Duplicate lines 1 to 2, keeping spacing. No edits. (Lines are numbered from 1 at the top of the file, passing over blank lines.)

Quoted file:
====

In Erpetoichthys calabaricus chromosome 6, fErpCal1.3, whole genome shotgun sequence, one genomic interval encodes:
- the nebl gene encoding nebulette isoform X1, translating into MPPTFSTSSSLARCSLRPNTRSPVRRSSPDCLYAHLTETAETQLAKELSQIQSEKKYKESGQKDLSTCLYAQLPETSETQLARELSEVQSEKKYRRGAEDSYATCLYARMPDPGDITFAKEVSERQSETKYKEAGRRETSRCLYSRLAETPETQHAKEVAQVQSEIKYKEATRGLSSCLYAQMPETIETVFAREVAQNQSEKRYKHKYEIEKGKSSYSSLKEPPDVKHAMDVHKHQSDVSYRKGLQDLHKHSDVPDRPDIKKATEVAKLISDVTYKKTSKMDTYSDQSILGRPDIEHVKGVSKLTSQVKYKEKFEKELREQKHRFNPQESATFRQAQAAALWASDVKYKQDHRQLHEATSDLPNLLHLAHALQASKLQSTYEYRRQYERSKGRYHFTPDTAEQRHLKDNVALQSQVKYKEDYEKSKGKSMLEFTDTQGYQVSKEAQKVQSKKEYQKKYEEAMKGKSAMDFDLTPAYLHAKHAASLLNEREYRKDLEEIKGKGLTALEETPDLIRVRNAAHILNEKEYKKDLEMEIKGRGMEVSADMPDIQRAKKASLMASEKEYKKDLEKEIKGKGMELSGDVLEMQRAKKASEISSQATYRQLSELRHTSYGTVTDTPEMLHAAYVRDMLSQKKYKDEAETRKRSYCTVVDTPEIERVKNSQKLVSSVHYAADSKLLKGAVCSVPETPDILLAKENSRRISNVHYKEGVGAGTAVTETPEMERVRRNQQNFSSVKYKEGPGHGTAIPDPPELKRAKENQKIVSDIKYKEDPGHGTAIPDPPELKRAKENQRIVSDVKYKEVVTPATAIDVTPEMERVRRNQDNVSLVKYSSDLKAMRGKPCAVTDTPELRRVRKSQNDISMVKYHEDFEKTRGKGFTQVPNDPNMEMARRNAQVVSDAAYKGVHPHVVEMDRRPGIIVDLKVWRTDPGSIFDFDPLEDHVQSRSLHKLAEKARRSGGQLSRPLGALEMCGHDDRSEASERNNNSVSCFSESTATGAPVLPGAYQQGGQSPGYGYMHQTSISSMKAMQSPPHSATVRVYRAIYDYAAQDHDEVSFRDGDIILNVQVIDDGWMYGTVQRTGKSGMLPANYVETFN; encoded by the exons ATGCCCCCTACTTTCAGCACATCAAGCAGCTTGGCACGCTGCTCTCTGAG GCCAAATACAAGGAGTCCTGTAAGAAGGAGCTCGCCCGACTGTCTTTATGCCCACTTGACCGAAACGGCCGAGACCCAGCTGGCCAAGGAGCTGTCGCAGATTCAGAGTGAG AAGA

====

In Erpetoichthys calabaricus chromosome 6, fErpCal1.3, whole genome shotgun sequence, one genomic interval encodes:
- the nebl gene encoding nebulette isoform X1, translating into MPPTFSTSSSLARCSLRPNTRSPVRRSSPDCLYAHLTETAETQLAKELSQIQSEKKYKESGQKDLSTCLYAQLPETSETQLARELSEVQSEKKYRRGAEDSYATCLYARMPDPGDITFAKEVSERQSETKYKEAGRRETSRCLYSRLAETPETQHAKEVAQVQSEIKYKEATRGLSSCLYAQMPETIETVFAREVAQNQSEKRYKHKYEIEKGKSSYSSLKEPPDVKHAMDVHKHQSDVSYRKGLQDLHKHSDVPDRPDIKKATEVAKLISDVTYKKTSKMDTYSDQSILGRPDIEHVKGVSKLTSQVKYKEKFEKELREQKHRFNPQESATFRQAQAAALWASDVKYKQDHRQLHEATSDLPNLLHLAHALQASKLQSTYEYRRQYERSKGRYHFTPDTAEQRHLKDNVALQSQVKYKEDYEKSKGKSMLEFTDTQGYQVSKEAQKVQSKKEYQKKYEEAMKGKSAMDFDLTPAYLHAKHAASLLNEREYRKDLEEIKGKGLTALEETPDLIRVRNAAHILNEKEYKKDLEMEIKGRGMEVSADMPDIQRAKKASLMASEKEYKKDLEKEIKGKGMELSGDVLEMQRAKKASEISSQATYRQLSELRHTSYGTVTDTPEMLHAAYVRDMLSQKKYKDEAETRKRSYCTVVDTPEIERVKNSQKLVSSVHYAADSKLLKGAVCSVPETPDILLAKENSRRISNVHYKEGVGAGTAVTETPEMERVRRNQQNFSSVKYKEGPGHGTAIPDPPELKRAKENQKIVSDIKYKEDPGHGTAIPDPPELKRAKENQRIVSDVKYKEVVTPATAIDVTPEMERVRRNQDNVSLVKYSSDLKAMRGKPCAVTDTPELRRVRKSQNDISMVKYHEDFEKTRGKGFTQVPNDPNMEMARRNAQVVSDAAYKGVHPHVVEMDRRPGIIVDLKVWRTDPGSIFDFDPLEDHVQSRSLHKLAEKARRSGGQLSRPLGALEMCGHDDRSEASERNNNSVSCFSESTATGAPVLPGAYQQGGQSPGYGYMHQTSISSMKAMQSPPHSATVRVYRAIYDYAAQDHDEVSFRDGDIILNVQVIDDGWMYGTVQRTGKSGMLPANYVETFN; encoded by the exons ATGCCCCCTACTTTCAGCACATCAAGCAGCTTGGCACGCTGCTCTCTGAG GCCAAATACAAGGAGTCCTGTAAGAAGGAGCTCGCCCGACTGTCTTTATGCCCACTTGACCGAAACGGCCGAGACCCAGCTGGCCAAGGAGCTGTCGCAGATTCAGAGTGAG AAGA